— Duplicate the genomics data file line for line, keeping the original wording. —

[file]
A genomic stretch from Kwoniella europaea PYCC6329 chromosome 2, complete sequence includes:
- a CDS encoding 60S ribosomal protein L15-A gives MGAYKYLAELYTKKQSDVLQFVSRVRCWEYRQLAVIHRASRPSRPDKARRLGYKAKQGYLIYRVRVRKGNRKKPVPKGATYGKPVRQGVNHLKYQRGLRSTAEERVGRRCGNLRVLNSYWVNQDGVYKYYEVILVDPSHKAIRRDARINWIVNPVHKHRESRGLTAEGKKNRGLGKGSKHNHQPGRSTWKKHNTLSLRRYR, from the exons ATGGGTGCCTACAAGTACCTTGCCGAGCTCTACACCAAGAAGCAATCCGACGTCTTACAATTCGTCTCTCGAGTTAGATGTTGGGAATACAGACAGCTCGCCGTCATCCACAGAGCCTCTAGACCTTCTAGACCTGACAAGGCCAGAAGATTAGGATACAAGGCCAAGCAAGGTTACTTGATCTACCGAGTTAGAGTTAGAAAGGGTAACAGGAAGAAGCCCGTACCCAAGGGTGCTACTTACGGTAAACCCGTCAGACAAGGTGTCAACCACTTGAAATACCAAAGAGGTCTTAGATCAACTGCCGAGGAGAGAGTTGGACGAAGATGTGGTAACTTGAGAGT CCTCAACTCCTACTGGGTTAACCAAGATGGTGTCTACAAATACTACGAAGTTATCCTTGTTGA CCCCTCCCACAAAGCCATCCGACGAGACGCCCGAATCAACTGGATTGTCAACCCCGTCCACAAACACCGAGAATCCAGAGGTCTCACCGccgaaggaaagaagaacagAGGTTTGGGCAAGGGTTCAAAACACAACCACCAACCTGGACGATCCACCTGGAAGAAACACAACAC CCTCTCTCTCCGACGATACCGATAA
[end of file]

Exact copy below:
A genomic stretch from Kwoniella europaea PYCC6329 chromosome 2, complete sequence includes:
- a CDS encoding 60S ribosomal protein L15-A gives MGAYKYLAELYTKKQSDVLQFVSRVRCWEYRQLAVIHRASRPSRPDKARRLGYKAKQGYLIYRVRVRKGNRKKPVPKGATYGKPVRQGVNHLKYQRGLRSTAEERVGRRCGNLRVLNSYWVNQDGVYKYYEVILVDPSHKAIRRDARINWIVNPVHKHRESRGLTAEGKKNRGLGKGSKHNHQPGRSTWKKHNTLSLRRYR, from the exons ATGGGTGCCTACAAGTACCTTGCCGAGCTCTACACCAAGAAGCAATCCGACGTCTTACAATTCGTCTCTCGAGTTAGATGTTGGGAATACAGACAGCTCGCCGTCATCCACAGAGCCTCTAGACCTTCTAGACCTGACAAGGCCAGAAGATTAGGATACAAGGCCAAGCAAGGTTACTTGATCTACCGAGTTAGAGTTAGAAAGGGTAACAGGAAGAAGCCCGTACCCAAGGGTGCTACTTACGGTAAACCCGTCAGACAAGGTGTCAACCACTTGAAATACCAAAGAGGTCTTAGATCAACTGCCGAGGAGAGAGTTGGACGAAGATGTGGTAACTTGAGAGT CCTCAACTCCTACTGGGTTAACCAAGATGGTGTCTACAAATACTACGAAGTTATCCTTGTTGA CCCCTCCCACAAAGCCATCCGACGAGACGCCCGAATCAACTGGATTGTCAACCCCGTCCACAAACACCGAGAATCCAGAGGTCTCACCGccgaaggaaagaagaacagAGGTTTGGGCAAGGGTTCAAAACACAACCACCAACCTGGACGATCCACCTGGAAGAAACACAACAC CCTCTCTCTCCGACGATACCGATAA